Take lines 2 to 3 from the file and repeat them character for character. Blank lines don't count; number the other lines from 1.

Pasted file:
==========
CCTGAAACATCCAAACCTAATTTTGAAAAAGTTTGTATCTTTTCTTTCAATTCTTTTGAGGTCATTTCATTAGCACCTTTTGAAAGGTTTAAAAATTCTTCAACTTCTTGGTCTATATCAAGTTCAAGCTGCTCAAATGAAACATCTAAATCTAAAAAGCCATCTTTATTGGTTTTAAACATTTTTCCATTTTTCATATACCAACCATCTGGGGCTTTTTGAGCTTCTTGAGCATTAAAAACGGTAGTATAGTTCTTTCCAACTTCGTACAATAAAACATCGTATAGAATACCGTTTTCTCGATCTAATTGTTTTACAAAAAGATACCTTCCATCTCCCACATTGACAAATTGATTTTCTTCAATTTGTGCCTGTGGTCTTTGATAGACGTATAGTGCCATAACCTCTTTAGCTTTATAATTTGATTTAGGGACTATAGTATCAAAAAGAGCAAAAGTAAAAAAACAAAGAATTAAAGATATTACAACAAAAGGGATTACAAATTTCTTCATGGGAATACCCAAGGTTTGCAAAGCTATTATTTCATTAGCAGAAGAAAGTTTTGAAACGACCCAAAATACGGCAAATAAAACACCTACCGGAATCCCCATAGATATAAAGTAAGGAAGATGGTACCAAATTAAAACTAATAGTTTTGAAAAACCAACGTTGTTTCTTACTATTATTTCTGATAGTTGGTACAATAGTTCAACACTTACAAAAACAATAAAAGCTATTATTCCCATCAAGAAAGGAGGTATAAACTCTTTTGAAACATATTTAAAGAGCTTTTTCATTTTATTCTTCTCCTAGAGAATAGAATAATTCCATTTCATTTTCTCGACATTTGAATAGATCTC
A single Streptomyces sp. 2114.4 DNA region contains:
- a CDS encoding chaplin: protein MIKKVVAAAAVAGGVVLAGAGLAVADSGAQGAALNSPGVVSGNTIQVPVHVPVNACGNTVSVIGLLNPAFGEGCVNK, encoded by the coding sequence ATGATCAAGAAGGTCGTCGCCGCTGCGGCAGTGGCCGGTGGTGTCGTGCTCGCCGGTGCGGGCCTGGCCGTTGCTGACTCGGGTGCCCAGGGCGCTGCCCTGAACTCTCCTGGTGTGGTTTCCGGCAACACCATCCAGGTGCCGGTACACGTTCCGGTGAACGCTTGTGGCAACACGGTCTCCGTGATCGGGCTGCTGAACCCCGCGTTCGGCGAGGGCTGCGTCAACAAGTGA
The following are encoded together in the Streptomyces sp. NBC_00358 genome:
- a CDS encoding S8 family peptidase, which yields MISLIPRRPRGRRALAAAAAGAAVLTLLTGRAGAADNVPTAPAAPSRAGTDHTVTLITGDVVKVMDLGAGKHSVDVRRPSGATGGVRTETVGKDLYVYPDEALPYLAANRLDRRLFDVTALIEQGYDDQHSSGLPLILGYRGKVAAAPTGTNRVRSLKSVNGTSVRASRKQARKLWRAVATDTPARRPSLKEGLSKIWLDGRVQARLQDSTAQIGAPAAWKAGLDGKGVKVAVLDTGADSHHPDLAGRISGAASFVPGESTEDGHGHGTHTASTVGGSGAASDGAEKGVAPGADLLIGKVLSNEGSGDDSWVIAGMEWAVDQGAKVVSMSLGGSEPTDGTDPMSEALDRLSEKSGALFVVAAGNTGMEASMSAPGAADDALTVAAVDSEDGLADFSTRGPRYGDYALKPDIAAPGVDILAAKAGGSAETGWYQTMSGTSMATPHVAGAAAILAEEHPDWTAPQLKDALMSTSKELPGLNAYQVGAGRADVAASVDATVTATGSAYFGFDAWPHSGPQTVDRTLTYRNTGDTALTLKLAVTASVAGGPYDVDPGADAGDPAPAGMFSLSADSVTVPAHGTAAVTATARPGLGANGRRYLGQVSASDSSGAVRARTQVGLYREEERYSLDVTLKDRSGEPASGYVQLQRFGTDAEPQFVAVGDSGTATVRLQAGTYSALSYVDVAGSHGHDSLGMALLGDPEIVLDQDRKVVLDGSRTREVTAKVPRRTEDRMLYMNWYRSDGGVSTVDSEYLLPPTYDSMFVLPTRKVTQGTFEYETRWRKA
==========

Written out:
A single Streptomyces sp. 2114.4 DNA region contains:
- a CDS encoding chaplin: protein MIKKVVAAAAVAGGVVLAGAGLAVADSGAQGAALNSPGVVSGNTIQVPVHVPVNACGNTVSVIGLLNPAFGEGCVNK, encoded by the coding sequence ATGATCAAGAAGGTCGTCGCCGCTGCGGCAGTGGCCGGTGGTGTCGTGCTCGCCGGTGCGGGCCTGGCCGTTGCTGACTCGGGTGCCCAGGGCGCTGCCCTGAACTCTCCTGGTGTGGTTTCCGGCAACACCATCCAGGTGCCGGTACACGTTCCGGTGAACGCTTGTGGCAACACGGTCTCCGTGATCGGGCTGCTGAACCCCGCGTTCGGCGAGGGCTGCGTCAACAAGTGA